NAF Throws Big 70th Anniversary Party for Sailors and Staff

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Sailors go to relax with their families for a while at the 70th anniversary picnic.
Sailors relax with their families at NAF’s 70th Anniversary picnic Thursday.

SEELEY  When Seaman Meline Noel was transferred to Naval Air Facility, El Centro, she felt she knew she was getting an opportunity for a career move that would improve and help her life after years of academic study.  As of a week and a few days, Noel has discovered that NAF is treating her well, just as it has treated all of its personnel for 70 years.

“Command and everyone under it is someone I would want to shadow and look up to,” Noel said about the base’s command.

Nicknamed “The Pearl of the Desert,” NAF El Centro’s actual 70th anniversary was May 1.  However, the base command wanted to push the celebration back until Memorial Day weekend to allow everyone on base a chance to relax and unwind to kickoff summer.

The party for on-base personnel numbered an amazing 400 in attendance. This included sailors, families, on-base civilians, contractors, and military detachment units who happen to be currently stationed at NAF.

“We thought it was special, plus we wanted a good excuse to party,” said media representative Christopher Haugh.

Currently, NAF El Centro has 250 sailors working on base, 60 assigned personnel, five tenant commands, and 100 families. Overall, there are 700 military folk temporarily on the base.

Barbecue, burgers and hotdogs were served, and fun zones set up for children with bounce houses and activity areas. A video game tournament took place inside of the gym, and the pool was open for everyone to cool off, complete with huge a water slide.

Like Noel, the staff and sailors on base were appreciative of what base command had put together for them.

Meline Noel and Captain William Doster cutting the birthday cake for NAF's 70th birthday.
Seaman Meline Noel and Captain William Doster cut the cake for NAF’s 70th birthday.

“It’s a nice way for us to be a tangible community. It’s good to be a part of that,” said Joe Rief, an aviations officer, as he sat down for lunch with his two sons. “The people need a place to relax and the base people really help us.”

“Since I’ve been here, the base has done a lot to improve our quality of life,” said Amy Ricker, a strike quality assurance representative. “I think that’s awesome for a base.”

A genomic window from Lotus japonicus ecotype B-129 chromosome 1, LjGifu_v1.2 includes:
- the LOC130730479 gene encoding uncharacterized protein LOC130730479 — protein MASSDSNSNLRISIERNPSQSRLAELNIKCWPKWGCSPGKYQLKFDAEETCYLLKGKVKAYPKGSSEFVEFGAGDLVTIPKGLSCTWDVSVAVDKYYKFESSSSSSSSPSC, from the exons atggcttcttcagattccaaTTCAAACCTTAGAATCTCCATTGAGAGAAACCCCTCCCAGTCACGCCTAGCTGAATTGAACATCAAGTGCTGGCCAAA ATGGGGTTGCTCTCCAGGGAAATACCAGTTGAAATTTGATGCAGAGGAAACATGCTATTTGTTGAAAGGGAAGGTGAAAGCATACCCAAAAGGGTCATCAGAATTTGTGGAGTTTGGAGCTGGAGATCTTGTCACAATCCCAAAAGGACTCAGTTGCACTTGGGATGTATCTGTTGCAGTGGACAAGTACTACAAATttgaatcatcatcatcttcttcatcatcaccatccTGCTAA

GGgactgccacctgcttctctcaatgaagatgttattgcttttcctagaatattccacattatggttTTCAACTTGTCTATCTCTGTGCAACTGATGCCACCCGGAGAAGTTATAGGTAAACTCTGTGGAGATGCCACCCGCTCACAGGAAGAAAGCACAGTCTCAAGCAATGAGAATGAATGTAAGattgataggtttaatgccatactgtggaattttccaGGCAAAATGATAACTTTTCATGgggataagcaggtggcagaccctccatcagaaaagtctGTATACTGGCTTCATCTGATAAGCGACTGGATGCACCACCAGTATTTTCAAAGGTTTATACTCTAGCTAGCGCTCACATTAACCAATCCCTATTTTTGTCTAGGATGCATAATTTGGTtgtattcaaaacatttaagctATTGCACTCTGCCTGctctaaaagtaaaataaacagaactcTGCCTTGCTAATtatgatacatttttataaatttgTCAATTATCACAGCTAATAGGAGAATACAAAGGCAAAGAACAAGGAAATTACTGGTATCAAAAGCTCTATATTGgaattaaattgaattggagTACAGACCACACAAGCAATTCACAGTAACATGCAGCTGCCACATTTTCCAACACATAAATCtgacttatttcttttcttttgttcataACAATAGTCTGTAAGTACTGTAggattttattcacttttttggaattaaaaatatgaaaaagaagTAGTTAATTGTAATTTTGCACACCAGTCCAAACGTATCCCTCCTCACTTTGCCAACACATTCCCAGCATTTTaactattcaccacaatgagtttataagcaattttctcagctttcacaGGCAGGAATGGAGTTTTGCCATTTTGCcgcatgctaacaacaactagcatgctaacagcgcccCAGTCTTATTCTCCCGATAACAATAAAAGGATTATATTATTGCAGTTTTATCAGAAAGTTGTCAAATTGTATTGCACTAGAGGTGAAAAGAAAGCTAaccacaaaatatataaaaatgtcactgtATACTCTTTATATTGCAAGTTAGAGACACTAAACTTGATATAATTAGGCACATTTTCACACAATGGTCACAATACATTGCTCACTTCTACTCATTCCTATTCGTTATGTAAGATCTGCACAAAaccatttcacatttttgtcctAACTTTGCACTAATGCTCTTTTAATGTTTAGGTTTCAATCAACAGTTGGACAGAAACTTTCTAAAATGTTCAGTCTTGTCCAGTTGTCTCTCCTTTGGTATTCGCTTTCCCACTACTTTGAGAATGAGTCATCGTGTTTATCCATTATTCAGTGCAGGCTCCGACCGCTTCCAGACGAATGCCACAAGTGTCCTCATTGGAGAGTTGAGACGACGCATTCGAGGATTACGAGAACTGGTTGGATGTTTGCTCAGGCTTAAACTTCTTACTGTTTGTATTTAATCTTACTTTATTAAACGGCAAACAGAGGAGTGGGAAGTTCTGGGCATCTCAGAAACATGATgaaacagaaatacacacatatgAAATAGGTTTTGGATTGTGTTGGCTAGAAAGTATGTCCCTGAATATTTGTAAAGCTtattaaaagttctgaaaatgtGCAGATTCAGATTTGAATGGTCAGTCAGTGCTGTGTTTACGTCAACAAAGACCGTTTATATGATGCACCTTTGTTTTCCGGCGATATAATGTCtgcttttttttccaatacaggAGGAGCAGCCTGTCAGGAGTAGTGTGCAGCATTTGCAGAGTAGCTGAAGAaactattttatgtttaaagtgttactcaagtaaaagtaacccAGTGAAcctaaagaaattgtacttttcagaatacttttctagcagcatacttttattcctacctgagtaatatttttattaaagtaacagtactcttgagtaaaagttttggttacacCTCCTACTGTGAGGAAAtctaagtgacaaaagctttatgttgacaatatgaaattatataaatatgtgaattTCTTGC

NAF was created during World War II as a training facility for the Marine Corps, originally known as Marine Air Corps Station (MACS), El Centro. The small town area and clear desert skies were seen as an ideal location, being secluded from the general public and with fair weather all year long.

Today the base’s mission is still the same. The NAF base, with 2,800 acres of training facilities, trains squadrons 360 days a year thanks to the Imperial Valley’s fair weather. Usually sailors stay for two to three years training in flight combat and naval carrier situations.  Even when they have been transferred out, pilots often return to NAF El Centro at least five times in their military careers.

“You might get hot, but so long as it’s sunny, you can fly,” said Executive Officer Adam Schlisnann.

Squadrons from around the world also train at the base including British, Dutch, Canadian, Belgium, Danish, and German squads. Currently, there is a British squadron on base that is working to perfect desert combat skills.

NAF also offers sailors who are non-deployed or stationed on shore duty, a chance to be with their families, something that would not usually happen in other places.

“We take events like this to reconnect with our past and remind us of who we are,” said Captain William C. Doster, NAF El Centro’s base commander. “Our mission has evolved, but it’s still the same.”

Since NAF was commissioned, the Imperial Valley community has also been there to support the base, and that is something the sailors appreciate.

“This is the only base I’ve ever been to with a community that is this supportive,” said Chris Watson, a MA 1 Security Officer. “I’ve just never seen this level of community commitment, and I’ve been to six bases.”